Quote link for this article as: www.aims.org.uk/?Journal/Vol25No4/editorial.htm
Other articles that may be of interest:
Mixing the Message
Antenatal Care
Improving our Thinking

Editorial: Free from Choice

Vicki Williams

AIMS Journal, 2013, Vol 25 No 4

Vicki Williams takes a journey to primal birthing

This issue of the AIMS Journal is a journey into a place far from mainstream maternity services. Freebirth is not a choice that everyone will want, but the reality is that it is a valid decision, it is an option for which safety cannot be disproved, and for some it is the ultimate expression of their birthing autonomy. AIMS does not tell women how to birth, what AIMS does do is campaign for care that is safe, effective and emotionally responsive as well as being evidence based. AIMS supports women in making decisions about their birth and in making those decisions a reality. My aim for this issue is to share the words of women who have decided to birth unassisted and to open up the concept of truly woman-centred choice. The concept of making decisions about one's body as opposed to making choices from a limited menu offered so often causes confusion amongst women and professionals alike.

Contrary to popular media perception, women who freebirth are not 'knit-your-own-granola hippies', nor 'hopeless dreamers, basking in blissful ignorance', both quotes levelled against real women during the recent media freebirth-frenzy. From discussions on freebirth groups and forums, of which there are many, one of the big reasons freebirthers keep quiet is the sensationalist, 'freak-show' commentary that so often comes their way. It is important that those who support birth support all women, regardless of their agreement with individual decisions. It is vital that women are acknowledged as being the owners of their minds and bodies and that we understand whose body is at stake... Who carries the can when intervention goes wrong? If it is not the one performing or recommending the intervention then their advice should respect the views and autonomy of the recipient. They might think their reputation, job or insurance is at risk, but it is not their body that carries the scars. When people make their own informed decisions they rarely blame their care, but when they are encouraged to make a particular choice and it goes wrong they complain, and bitterly.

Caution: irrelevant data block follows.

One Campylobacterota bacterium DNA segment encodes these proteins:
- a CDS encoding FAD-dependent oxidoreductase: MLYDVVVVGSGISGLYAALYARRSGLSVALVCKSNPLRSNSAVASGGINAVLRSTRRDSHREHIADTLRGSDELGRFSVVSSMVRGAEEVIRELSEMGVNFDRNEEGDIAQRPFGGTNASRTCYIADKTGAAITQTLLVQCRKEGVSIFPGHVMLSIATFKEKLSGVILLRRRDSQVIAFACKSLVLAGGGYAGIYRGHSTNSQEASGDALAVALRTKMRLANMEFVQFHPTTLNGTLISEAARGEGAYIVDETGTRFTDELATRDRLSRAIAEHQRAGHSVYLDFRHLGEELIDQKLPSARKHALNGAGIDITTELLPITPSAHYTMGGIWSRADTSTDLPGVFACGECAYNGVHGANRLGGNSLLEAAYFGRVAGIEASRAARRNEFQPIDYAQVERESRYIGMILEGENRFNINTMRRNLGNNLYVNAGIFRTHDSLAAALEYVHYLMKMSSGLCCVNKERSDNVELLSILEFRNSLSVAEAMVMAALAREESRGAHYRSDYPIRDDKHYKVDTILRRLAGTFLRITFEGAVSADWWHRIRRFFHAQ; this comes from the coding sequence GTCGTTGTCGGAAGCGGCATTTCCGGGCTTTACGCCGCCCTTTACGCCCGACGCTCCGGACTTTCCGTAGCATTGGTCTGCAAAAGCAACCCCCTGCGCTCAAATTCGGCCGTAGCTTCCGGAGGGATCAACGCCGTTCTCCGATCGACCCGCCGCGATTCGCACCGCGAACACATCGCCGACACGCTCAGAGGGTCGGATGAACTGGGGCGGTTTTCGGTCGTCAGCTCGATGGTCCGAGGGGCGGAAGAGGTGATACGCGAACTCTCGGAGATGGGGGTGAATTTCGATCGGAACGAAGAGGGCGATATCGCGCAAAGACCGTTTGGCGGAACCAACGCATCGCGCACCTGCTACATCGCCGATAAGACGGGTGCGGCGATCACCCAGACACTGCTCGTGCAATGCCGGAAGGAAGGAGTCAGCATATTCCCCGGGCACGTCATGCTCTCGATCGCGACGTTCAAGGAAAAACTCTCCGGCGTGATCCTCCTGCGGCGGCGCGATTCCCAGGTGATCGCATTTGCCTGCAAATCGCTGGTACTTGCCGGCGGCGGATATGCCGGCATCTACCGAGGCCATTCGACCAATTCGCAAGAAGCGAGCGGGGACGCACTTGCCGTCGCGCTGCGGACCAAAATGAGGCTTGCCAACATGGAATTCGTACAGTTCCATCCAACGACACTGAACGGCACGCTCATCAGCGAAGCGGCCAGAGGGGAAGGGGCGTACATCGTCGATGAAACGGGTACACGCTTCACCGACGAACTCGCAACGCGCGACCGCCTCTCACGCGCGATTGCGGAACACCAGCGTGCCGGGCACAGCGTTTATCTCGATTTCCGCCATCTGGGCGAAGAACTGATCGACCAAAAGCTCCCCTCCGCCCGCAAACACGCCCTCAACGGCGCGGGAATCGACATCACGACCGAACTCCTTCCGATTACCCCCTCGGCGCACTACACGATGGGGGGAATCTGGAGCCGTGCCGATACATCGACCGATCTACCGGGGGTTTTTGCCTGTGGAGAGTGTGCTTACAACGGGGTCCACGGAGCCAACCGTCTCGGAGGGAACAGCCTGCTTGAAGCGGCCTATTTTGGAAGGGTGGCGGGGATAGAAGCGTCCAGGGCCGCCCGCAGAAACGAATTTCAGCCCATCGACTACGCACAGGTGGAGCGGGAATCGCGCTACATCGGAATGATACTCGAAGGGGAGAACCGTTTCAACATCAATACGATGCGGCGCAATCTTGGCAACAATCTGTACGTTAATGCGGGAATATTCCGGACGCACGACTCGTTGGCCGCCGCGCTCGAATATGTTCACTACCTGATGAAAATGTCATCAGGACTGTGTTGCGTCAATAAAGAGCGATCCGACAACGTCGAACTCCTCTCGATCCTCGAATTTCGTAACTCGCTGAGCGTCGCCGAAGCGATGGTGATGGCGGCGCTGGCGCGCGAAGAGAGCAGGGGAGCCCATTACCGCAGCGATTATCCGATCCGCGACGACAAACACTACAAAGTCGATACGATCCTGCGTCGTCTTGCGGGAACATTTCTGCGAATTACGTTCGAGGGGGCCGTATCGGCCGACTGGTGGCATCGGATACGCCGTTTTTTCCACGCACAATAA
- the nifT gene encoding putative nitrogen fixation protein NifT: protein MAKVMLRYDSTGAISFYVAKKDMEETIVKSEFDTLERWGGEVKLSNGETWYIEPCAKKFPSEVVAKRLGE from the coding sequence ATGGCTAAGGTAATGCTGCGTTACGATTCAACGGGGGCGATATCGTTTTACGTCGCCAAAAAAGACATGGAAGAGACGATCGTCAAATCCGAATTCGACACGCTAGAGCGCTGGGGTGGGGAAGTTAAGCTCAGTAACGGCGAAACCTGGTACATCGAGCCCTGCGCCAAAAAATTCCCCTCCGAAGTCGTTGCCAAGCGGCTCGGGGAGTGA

I make no apology for the fact that this issue is very personal, it is, after all, my story too. It is a very intimate issue and I am honoured that so many women agreed to share their very private experiences so that others can understand a little more about freebirth on a personal level. The result is their story in their words, and whatever your feelings about the rights and wrongs of birthing without a medical attendant, for some women it is the right and first decision, not just the only option left. On page 6 Joanna Joy explores some of the reasons women made their decision to freebirth.

The most common criticism levelled against freebirthing mothers is that it is dangerous, and that they are putting their life and the life of their child at risk. This is only true if you subscribe to the belief that birth is inherently unsafe and the belief that women's bodies do not know how to give birth to a baby without assistance. In reality there are not enough statistics on healthy women who plan unattended birth to make a statement either way.

As a freebirthing mother, I am not convinced by the inherent danger argument. Were the theory that birth is dangerous true, the human race would not be so prolific in the 21st Century. For millenia women have birthed babies in sufficient numbers for the species to thrive, and populate, some would say over-populate, our planet.